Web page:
When Norman mentions seeing his mother to Dr. Edwards, he drops the bomb: "Is it possible your mother wasn't here yesterday?" (Would a therapist actually do this? Consider the mental upheaval it could possibly cause!) He knows that Norman called his mother because the calls are monitored — as are guest arrivals, and Norma wasn't there yesterday. Highmore is great here, selling the collapse: "I actually felt her. She held me. Her laugh, her voice." And then his wall crumbles. As Norman turns into "Norma," he aggressively flirts with Dr. Edwards. (The behavior is exaggerated, to be sure, but the switch needs to be clear to viewers and the good doctor alike.) He asks "her" what she thinks of Norman. "I'm his mother," she says. It's a great scene for Highmore, despite some issues with the writing.
After a transitional scene in which Rebecca reveals she still has feelings for Alex, Dylan and Emma share a few moments of domestic bliss. He doesn't officially have the job yet, but feels good about it. They're happy. She shows him her giant scar, then he shows off his, Lethal Weapon–style. They are so in love. It's cute. Of course, that means it will soon end.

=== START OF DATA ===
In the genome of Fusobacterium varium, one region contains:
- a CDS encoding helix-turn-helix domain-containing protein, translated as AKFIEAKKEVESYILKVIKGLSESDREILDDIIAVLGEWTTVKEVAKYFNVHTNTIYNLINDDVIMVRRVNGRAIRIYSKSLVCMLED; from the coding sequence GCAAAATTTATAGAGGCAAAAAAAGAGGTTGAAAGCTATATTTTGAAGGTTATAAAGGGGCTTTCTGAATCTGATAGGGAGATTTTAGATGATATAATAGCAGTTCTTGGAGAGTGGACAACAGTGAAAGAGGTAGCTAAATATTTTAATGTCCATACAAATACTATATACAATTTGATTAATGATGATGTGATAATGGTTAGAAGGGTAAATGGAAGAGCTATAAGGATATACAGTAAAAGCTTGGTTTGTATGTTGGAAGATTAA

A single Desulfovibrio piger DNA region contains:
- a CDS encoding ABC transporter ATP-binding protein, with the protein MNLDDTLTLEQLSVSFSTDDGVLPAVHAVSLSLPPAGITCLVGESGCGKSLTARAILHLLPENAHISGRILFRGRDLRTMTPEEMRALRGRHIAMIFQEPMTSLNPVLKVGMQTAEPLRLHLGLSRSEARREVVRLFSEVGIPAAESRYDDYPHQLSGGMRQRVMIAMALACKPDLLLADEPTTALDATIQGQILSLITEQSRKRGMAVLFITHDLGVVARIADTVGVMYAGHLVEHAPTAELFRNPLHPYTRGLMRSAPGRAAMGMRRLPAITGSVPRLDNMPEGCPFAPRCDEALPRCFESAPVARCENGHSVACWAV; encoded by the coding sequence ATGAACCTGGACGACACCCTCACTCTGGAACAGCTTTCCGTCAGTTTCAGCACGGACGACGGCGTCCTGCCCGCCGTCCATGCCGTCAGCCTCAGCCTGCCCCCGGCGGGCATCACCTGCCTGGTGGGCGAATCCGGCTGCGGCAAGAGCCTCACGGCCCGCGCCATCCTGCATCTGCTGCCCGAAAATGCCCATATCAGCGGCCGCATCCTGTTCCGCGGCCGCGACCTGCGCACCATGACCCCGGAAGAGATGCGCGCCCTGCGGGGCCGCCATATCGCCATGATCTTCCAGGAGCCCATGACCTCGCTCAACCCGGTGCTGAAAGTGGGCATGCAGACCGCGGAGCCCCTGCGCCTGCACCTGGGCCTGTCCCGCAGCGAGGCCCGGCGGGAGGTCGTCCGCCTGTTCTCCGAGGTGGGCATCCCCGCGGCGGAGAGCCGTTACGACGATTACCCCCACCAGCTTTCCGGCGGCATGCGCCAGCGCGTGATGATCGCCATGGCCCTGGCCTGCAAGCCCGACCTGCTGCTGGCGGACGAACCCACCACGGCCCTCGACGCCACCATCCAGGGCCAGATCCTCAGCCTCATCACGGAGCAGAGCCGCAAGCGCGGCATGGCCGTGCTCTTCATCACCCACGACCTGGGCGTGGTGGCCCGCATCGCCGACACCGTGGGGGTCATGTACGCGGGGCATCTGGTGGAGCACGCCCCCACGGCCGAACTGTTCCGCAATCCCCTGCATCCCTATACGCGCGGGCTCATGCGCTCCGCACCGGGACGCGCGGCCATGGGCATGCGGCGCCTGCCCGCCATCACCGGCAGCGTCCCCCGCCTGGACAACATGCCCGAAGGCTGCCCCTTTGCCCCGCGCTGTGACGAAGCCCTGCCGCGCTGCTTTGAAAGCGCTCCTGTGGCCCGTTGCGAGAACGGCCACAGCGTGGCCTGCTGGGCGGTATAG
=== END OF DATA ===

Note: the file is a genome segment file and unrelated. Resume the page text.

Alex comes home to find Norma playing the piano in a bit of doomed domesticity. When she mentions Chick and how the break-in may have been a blessing in disguise, Alex says it's handled. She asks if he killed Bob Paris. He doesn't say no. Uh oh, now someone else knows. He says, "I had no choice." Again, we have the arc of the two protectors — Dylan and Alex — doing whatever it takes to shield those they love.
Can Alex protect Norma from her own dark desires? Chick comes to the house again and tells her the truth about his injuries — how Caleb beat him, then stole his money and family. He wants to know where Caleb is and thinks that Norma may want him dead, too. Farmiga plays overwhelmed very well here, as Norma's desires for vengeance and domesticity struggle in her own heart. Which one will win?
- I've already mentioned how the show's production design doesn't get enough attention, but check out Dr. Edwards's office. There's an awesome painting behind the couch, which depicts someone looking through multiple doors. It's a reflection of Norman's multiple personalities.
- Speaking of that office, Gupton has been an excellent addition this year, offering depth to what could have been a generic role meant to drive plot.
- "Refraction" was directed by Sarah Boyd, a regular editor on Bates Motel, and written by Erica Lipez. As gender equality becomes a vital issue in film and television, its refreshing to see a different set of sensibilities presented on this show. Keep it up, Bates Motel.